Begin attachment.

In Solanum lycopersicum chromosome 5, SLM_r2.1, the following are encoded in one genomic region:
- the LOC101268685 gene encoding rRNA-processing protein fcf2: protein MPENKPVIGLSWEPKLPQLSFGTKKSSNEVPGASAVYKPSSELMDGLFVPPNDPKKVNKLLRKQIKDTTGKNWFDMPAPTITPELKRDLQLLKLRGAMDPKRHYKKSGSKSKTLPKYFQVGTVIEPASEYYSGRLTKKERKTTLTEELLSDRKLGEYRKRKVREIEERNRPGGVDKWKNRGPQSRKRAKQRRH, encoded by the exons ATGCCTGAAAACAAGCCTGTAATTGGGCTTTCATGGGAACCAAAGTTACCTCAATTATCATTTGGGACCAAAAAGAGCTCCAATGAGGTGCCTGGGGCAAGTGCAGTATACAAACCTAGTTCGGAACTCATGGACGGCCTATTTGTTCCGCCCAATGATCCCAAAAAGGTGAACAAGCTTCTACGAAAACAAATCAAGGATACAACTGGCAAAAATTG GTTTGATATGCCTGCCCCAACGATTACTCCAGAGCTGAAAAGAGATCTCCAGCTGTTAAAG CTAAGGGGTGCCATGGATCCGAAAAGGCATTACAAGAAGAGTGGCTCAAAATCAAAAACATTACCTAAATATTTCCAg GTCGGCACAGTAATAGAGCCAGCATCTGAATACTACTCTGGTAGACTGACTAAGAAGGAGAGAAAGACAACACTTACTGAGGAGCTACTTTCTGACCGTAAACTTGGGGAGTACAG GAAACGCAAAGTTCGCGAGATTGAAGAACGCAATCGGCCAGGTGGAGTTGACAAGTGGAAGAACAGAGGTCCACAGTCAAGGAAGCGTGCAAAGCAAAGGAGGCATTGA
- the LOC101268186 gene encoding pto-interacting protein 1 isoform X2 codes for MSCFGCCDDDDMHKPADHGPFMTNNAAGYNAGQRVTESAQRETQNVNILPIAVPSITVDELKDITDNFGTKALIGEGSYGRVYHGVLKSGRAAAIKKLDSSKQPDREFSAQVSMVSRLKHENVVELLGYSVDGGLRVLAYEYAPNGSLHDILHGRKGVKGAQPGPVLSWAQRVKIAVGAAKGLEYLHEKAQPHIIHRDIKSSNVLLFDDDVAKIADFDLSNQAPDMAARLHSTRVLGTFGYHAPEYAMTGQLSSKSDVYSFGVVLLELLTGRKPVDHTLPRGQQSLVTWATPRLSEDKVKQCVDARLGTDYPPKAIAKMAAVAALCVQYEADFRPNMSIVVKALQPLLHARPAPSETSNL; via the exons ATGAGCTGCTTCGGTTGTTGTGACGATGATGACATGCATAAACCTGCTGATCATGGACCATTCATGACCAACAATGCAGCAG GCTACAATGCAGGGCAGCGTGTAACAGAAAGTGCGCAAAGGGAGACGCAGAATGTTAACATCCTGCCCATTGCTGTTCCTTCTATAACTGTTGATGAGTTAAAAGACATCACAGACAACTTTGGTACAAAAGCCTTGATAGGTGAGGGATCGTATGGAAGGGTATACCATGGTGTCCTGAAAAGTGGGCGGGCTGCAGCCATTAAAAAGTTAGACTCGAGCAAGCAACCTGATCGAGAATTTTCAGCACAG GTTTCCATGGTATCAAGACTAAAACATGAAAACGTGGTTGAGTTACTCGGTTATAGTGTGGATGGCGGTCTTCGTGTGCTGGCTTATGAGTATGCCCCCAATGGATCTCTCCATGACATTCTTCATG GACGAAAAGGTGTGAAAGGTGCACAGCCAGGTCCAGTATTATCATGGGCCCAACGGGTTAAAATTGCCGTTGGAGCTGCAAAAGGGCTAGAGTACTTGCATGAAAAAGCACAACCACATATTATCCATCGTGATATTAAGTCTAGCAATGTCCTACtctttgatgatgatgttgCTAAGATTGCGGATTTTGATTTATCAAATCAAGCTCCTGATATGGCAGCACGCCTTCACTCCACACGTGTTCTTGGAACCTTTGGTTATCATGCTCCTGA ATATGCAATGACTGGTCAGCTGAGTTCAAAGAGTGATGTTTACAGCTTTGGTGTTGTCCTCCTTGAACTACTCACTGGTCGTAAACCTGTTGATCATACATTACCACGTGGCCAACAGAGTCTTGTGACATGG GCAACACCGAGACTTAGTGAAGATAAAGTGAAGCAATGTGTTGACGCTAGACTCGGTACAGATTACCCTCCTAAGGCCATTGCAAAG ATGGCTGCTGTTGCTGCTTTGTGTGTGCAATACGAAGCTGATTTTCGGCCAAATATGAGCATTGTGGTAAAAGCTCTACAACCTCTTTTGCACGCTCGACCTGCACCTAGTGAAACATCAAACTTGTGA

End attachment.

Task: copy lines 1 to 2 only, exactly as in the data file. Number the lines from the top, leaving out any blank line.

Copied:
In Solanum lycopersicum chromosome 5, SLM_r2.1, the following are encoded in one genomic region:
- the LOC101268685 gene encoding rRNA-processing protein fcf2: protein MPENKPVIGLSWEPKLPQLSFGTKKSSNEVPGASAVYKPSSELMDGLFVPPNDPKKVNKLLRKQIKDTTGKNWFDMPAPTITPELKRDLQLLKLRGAMDPKRHYKKSGSKSKTLPKYFQVGTVIEPASEYYSGRLTKKERKTTLTEELLSDRKLGEYRKRKVREIEERNRPGGVDKWKNRGPQSRKRAKQRRH, encoded by the exons ATGCCTGAAAACAAGCCTGTAATTGGGCTTTCATGGGAACCAAAGTTACCTCAATTATCATTTGGGACCAAAAAGAGCTCCAATGAGGTGCCTGGGGCAAGTGCAGTATACAAACCTAGTTCGGAACTCATGGACGGCCTATTTGTTCCGCCCAATGATCCCAAAAAGGTGAACAAGCTTCTACGAAAACAAATCAAGGATACAACTGGCAAAAATTG GTTTGATATGCCTGCCCCAACGATTACTCCAGAGCTGAAAAGAGATCTCCAGCTGTTAAAG CTAAGGGGTGCCATGGATCCGAAAAGGCATTACAAGAAGAGTGGCTCAAAATCAAAAACATTACCTAAATATTTCCAg GTCGGCACAGTAATAGAGCCAGCATCTGAATACTACTCTGGTAGACTGACTAAGAAGGAGAGAAAGACAACACTTACTGAGGAGCTACTTTCTGACCGTAAACTTGGGGAGTACAG GAAACGCAAAGTTCGCGAGATTGAAGAACGCAATCGGCCAGGTGGAGTTGACAAGTGGAAGAACAGAGGTCCACAGTCAAGGAAGCGTGCAAAGCAAAGGAGGCATTGA